Artists work at the Jewish Studio Project in Berkeley, California. Photo courtesy of JSP
“It worked really well with other mindfulness practices I’ve used in the past,” said Holly Smith, a 37-year-old Jewish woman living in Corvallis, Oregon, who found the Jewish Studio Project in the middle of the coronavirus pandemic. “It felt meditative to me. As we were talking, images would come to me and then as we started making art, I could let them come through me into whatever I was working with. It felt like it was connecting me to something bigger.”
Smith liked the work so much she applied for its creative facilitator training — a two-year program that teaches people to lead Jewish Studio Project programs in their locales (11 facilitators have graduated and 34 are in training).
The principles underlying the project are based on the methods developed by Allen’s mother, Pat Allen, an art therapist who has written widely about making art as a spiritual practice.
Pat Allen developed what she calls the open studio model, a safe space filled with found objects — scraps of fabric, tape, foil, glue and glue guns, markers and pencils — where people can begin making things.
Adina Allen, who earned her rabbinic ordination from Hebrew College in Newton, Massachusetts, adapted that approach by adding the study of Jewish texts — the Torah, liturgical prayers or rabbinic interpretations. That study is often done in small groups as a way to explore questions, reflect and prime the mind for creating art.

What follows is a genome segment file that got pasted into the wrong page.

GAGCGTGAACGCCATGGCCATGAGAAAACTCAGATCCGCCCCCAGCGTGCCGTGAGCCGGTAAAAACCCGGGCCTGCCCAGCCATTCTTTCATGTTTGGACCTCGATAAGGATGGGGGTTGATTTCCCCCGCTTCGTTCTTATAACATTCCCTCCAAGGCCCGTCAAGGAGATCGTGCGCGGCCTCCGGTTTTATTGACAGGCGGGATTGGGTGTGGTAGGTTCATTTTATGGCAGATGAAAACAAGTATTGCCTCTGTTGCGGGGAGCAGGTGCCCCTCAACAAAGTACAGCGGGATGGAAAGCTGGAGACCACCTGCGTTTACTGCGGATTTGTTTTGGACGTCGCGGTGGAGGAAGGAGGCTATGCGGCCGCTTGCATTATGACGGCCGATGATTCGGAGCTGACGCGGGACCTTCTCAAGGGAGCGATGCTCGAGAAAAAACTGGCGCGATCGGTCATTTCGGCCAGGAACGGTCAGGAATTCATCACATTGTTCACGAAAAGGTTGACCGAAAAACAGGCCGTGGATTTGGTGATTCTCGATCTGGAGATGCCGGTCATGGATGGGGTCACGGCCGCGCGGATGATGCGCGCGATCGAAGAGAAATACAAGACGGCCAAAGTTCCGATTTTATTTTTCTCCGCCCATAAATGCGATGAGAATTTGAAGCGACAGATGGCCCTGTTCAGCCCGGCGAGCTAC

An artist hangs a piece at the Jewish Studio Project in Berkeley, California. Photo courtesy of JSP
Most of the art created through the Jewish Studio Project is in visual arts, because, unlike music or dance, it offers a lower bar of entry for people with no prior experience. No one is expected to have skill or talent, and Jewish Studio Project rules don’t allow critiquing other people’s work.
Jay LeVine, a rabbi in Seattle, Washington, said he had no formal experience with visual art but tried the practice with his wife, also a rabbi, and loved it.
“It pushed us out of our intellectual headspace,” LeVine said. “There was something really powerful about playing with artistic materials. It was not my forte, but it was fun in that new-to-us way.”
Like Smith, LeVine and his wife also signed up for the facilitator training, and he expects to bring the practice to his congregation, the Kavana Cooperative.
Since its inception, the Jewish Studio Project has also offered in-person High Holiday services — this year at the Jewish Community Center East Bay, as its leaders try to build connection and community, especially for those who have no other Jewish affiliation.
For Sarah Stone, a writing instructor at Stanford University’s Continuing Studies program, the Jewish Studio Project has become her main Jewish practice. She does not belong to a synagogue.
She said she finds the spirit of openness and exploration inspiring and has adapted some of the approaches to her teaching as well.
“We’re in a moment when there’s a lot of despair,” Stone said. “This particular work acts as a direct antidote to despair. It’s an informal, nurturing, regenerative space. There’s a hope to it.”
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Source : ReligionNews